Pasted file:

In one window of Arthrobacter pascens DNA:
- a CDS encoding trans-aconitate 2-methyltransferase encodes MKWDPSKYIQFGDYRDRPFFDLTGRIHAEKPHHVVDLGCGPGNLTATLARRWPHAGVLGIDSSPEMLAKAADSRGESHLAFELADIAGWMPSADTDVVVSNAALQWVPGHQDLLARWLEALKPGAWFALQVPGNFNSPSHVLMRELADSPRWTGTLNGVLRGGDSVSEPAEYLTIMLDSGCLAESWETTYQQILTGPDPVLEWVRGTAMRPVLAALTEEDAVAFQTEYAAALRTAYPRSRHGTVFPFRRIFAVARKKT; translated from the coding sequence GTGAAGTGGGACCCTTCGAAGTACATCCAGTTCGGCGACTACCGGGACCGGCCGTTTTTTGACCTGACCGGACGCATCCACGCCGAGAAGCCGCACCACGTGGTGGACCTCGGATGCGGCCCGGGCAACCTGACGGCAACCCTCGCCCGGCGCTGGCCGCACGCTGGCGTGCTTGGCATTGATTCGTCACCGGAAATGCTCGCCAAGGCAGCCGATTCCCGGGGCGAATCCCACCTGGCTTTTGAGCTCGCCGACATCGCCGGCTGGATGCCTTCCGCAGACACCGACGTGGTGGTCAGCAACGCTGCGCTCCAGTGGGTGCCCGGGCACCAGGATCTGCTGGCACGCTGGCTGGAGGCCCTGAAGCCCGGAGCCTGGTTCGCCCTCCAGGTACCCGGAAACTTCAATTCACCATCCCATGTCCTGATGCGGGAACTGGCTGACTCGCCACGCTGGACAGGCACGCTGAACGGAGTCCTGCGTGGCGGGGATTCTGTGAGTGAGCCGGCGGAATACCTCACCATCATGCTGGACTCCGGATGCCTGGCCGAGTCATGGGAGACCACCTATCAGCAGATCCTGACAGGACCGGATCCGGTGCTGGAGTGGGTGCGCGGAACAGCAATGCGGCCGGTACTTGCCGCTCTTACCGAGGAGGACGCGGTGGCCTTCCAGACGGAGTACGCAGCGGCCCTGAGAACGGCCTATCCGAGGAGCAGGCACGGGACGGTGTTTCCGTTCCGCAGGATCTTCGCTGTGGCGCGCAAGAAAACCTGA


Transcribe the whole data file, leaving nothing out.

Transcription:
In one window of Arthrobacter pascens DNA:
- a CDS encoding trans-aconitate 2-methyltransferase encodes MKWDPSKYIQFGDYRDRPFFDLTGRIHAEKPHHVVDLGCGPGNLTATLARRWPHAGVLGIDSSPEMLAKAADSRGESHLAFELADIAGWMPSADTDVVVSNAALQWVPGHQDLLARWLEALKPGAWFALQVPGNFNSPSHVLMRELADSPRWTGTLNGVLRGGDSVSEPAEYLTIMLDSGCLAESWETTYQQILTGPDPVLEWVRGTAMRPVLAALTEEDAVAFQTEYAAALRTAYPRSRHGTVFPFRRIFAVARKKT; translated from the coding sequence GTGAAGTGGGACCCTTCGAAGTACATCCAGTTCGGCGACTACCGGGACCGGCCGTTTTTTGACCTGACCGGACGCATCCACGCCGAGAAGCCGCACCACGTGGTGGACCTCGGATGCGGCCCGGGCAACCTGACGGCAACCCTCGCCCGGCGCTGGCCGCACGCTGGCGTGCTTGGCATTGATTCGTCACCGGAAATGCTCGCCAAGGCAGCCGATTCCCGGGGCGAATCCCACCTGGCTTTTGAGCTCGCCGACATCGCCGGCTGGATGCCTTCCGCAGACACCGACGTGGTGGTCAGCAACGCTGCGCTCCAGTGGGTGCCCGGGCACCAGGATCTGCTGGCACGCTGGCTGGAGGCCCTGAAGCCCGGAGCCTGGTTCGCCCTCCAGGTACCCGGAAACTTCAATTCACCATCCCATGTCCTGATGCGGGAACTGGCTGACTCGCCACGCTGGACAGGCACGCTGAACGGAGTCCTGCGTGGCGGGGATTCTGTGAGTGAGCCGGCGGAATACCTCACCATCATGCTGGACTCCGGATGCCTGGCCGAGTCATGGGAGACCACCTATCAGCAGATCCTGACAGGACCGGATCCGGTGCTGGAGTGGGTGCGCGGAACAGCAATGCGGCCGGTACTTGCCGCTCTTACCGAGGAGGACGCGGTGGCCTTCCAGACGGAGTACGCAGCGGCCCTGAGAACGGCCTATCCGAGGAGCAGGCACGGGACGGTGTTTCCGTTCCGCAGGATCTTCGCTGTGGCGCGCAAGAAAACCTGA